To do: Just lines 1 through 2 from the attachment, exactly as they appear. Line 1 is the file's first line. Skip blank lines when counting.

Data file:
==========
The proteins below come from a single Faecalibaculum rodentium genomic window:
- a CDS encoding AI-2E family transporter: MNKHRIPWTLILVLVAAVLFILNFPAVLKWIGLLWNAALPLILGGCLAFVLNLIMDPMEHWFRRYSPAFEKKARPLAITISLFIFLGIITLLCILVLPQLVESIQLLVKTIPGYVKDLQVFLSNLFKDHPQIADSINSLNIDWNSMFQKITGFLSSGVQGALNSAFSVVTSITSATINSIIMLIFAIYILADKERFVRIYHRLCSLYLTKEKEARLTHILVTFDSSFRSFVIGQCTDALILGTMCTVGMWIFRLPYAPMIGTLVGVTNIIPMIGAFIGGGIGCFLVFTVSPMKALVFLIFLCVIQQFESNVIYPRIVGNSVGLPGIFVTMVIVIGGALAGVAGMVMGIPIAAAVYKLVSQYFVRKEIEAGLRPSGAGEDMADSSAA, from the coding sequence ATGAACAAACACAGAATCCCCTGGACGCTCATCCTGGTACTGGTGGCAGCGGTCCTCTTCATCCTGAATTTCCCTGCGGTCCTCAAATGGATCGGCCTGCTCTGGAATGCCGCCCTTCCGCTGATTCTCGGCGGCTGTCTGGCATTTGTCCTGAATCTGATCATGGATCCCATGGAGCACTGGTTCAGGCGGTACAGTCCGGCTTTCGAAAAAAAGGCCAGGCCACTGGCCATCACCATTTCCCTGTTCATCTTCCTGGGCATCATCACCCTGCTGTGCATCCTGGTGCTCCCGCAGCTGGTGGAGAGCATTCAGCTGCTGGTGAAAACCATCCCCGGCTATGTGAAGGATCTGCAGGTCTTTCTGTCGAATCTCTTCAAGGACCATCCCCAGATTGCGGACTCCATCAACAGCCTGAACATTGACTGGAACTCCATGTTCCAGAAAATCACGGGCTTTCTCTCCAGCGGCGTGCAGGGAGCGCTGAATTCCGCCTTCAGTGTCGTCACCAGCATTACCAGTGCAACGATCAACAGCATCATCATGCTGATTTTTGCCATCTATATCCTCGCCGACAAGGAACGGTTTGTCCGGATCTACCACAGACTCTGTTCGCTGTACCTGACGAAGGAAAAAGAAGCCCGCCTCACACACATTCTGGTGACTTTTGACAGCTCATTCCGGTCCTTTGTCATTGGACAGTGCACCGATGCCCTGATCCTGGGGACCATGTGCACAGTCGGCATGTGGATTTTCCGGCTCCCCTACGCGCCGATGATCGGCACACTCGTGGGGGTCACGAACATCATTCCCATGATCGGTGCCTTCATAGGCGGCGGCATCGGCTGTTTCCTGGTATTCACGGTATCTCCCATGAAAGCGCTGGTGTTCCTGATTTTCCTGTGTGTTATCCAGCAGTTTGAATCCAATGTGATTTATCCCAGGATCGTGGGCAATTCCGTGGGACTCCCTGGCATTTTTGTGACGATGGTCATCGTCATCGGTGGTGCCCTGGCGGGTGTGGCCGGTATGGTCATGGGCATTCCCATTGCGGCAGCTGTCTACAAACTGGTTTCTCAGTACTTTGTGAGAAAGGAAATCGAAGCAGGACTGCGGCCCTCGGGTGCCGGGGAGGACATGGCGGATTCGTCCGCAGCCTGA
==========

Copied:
The proteins below come from a single Faecalibaculum rodentium genomic window:
- a CDS encoding AI-2E family transporter: MNKHRIPWTLILVLVAAVLFILNFPAVLKWIGLLWNAALPLILGGCLAFVLNLIMDPMEHWFRRYSPAFEKKARPLAITISLFIFLGIITLLCILVLPQLVESIQLLVKTIPGYVKDLQVFLSNLFKDHPQIADSINSLNIDWNSMFQKITGFLSSGVQGALNSAFSVVTSITSATINSIIMLIFAIYILADKERFVRIYHRLCSLYLTKEKEARLTHILVTFDSSFRSFVIGQCTDALILGTMCTVGMWIFRLPYAPMIGTLVGVTNIIPMIGAFIGGGIGCFLVFTVSPMKALVFLIFLCVIQQFESNVIYPRIVGNSVGLPGIFVTMVIVIGGALAGVAGMVMGIPIAAAVYKLVSQYFVRKEIEAGLRPSGAGEDMADSSAA, from the coding sequence ATGAACAAACACAGAATCCCCTGGACGCTCATCCTGGTACTGGTGGCAGCGGTCCTCTTCATCCTGAATTTCCCTGCGGTCCTCAAATGGATCGGCCTGCTCTGGAATGCCGCCCTTCCGCTGATTCTCGGCGGCTGTCTGGCATTTGTCCTGAATCTGATCATGGATCCCATGGAGCACTGGTTCAGGCGGTACAGTCCGGCTTTCGAAAAAAAGGCCAGGCCACTGGCCATCACCATTTCCCTGTTCATCTTCCTGGGCATCATCACCCTGCTGTGCATCCTGGTGCTCCCGCAGCTGGTGGAGAGCATTCAGCTGCTGGTGAAAACCATCCCCGGCTATGTGAAGGATCTGCAGGTCTTTCTGTCGAATCTCTTCAAGGACCATCCCCAGATTGCGGACTCCATCAACAGCCTGAACATTGACTGGAACTCCATGTTCCAGAAAATCACGGGCTTTCTCTCCAGCGGCGTGCAGGGAGCGCTGAATTCCGCCTTCAGTGTCGTCACCAGCATTACCAGTGCAACGATCAACAGCATCATCATGCTGATTTTTGCCATCTATATCCTCGCCGACAAGGAACGGTTTGTCCGGATCTACCACAGACTCTGTTCGCTGTACCTGACGAAGGAAAAAGAAGCCCGCCTCACACACATTCTGGTGACTTTTGACAGCTCATTCCGGTCCTTTGTCATTGGACAGTGCACCGATGCCCTGATCCTGGGGACCATGTGCACAGTCGGCATGTGGATTTTCCGGCTCCCCTACGCGCCGATGATCGGCACACTCGTGGGGGTCACGAACATCATTCCCATGATCGGTGCCTTCATAGGCGGCGGCATCGGCTGTTTCCTGGTATTCACGGTATCTCCCATGAAAGCGCTGGTGTTCCTGATTTTCCTGTGTGTTATCCAGCAGTTTGAATCCAATGTGATTTATCCCAGGATCGTGGGCAATTCCGTGGGACTCCCTGGCATTTTTGTGACGATGGTCATCGTCATCGGTGGTGCCCTGGCGGGTGTGGCCGGTATGGTCATGGGCATTCCCATTGCGGCAGCTGTCTACAAACTGGTTTCTCAGTACTTTGTGAGAAAGGAAATCGAAGCAGGACTGCGGCCCTCGGGTGCCGGGGAGGACATGGCGGATTCGTCCGCAGCCTGA